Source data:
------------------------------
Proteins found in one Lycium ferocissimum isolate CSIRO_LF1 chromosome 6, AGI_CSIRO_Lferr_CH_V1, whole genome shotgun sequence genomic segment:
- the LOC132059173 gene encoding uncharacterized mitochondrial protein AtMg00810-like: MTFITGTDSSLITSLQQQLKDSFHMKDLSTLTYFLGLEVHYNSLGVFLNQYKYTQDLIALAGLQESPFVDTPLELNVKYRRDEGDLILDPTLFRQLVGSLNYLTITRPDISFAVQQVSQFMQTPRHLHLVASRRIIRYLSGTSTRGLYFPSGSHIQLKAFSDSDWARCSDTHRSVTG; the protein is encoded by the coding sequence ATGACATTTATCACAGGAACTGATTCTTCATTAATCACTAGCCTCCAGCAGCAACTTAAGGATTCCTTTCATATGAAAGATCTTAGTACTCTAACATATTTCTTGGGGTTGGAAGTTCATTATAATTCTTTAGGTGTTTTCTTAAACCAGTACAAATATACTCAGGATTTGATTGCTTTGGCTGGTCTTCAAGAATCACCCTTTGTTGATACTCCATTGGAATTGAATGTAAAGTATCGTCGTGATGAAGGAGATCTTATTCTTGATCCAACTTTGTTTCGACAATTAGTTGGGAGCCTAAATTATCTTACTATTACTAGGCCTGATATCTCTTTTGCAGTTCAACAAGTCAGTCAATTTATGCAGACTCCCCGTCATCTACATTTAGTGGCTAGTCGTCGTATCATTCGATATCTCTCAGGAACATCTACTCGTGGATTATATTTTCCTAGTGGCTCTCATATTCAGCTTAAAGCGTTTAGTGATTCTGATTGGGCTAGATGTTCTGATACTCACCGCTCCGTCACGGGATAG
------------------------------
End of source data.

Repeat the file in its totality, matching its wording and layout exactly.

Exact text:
Proteins found in one Lycium ferocissimum isolate CSIRO_LF1 chromosome 6, AGI_CSIRO_Lferr_CH_V1, whole genome shotgun sequence genomic segment:
- the LOC132059173 gene encoding uncharacterized mitochondrial protein AtMg00810-like: MTFITGTDSSLITSLQQQLKDSFHMKDLSTLTYFLGLEVHYNSLGVFLNQYKYTQDLIALAGLQESPFVDTPLELNVKYRRDEGDLILDPTLFRQLVGSLNYLTITRPDISFAVQQVSQFMQTPRHLHLVASRRIIRYLSGTSTRGLYFPSGSHIQLKAFSDSDWARCSDTHRSVTG; the protein is encoded by the coding sequence ATGACATTTATCACAGGAACTGATTCTTCATTAATCACTAGCCTCCAGCAGCAACTTAAGGATTCCTTTCATATGAAAGATCTTAGTACTCTAACATATTTCTTGGGGTTGGAAGTTCATTATAATTCTTTAGGTGTTTTCTTAAACCAGTACAAATATACTCAGGATTTGATTGCTTTGGCTGGTCTTCAAGAATCACCCTTTGTTGATACTCCATTGGAATTGAATGTAAAGTATCGTCGTGATGAAGGAGATCTTATTCTTGATCCAACTTTGTTTCGACAATTAGTTGGGAGCCTAAATTATCTTACTATTACTAGGCCTGATATCTCTTTTGCAGTTCAACAAGTCAGTCAATTTATGCAGACTCCCCGTCATCTACATTTAGTGGCTAGTCGTCGTATCATTCGATATCTCTCAGGAACATCTACTCGTGGATTATATTTTCCTAGTGGCTCTCATATTCAGCTTAAAGCGTTTAGTGATTCTGATTGGGCTAGATGTTCTGATACTCACCGCTCCGTCACGGGATAG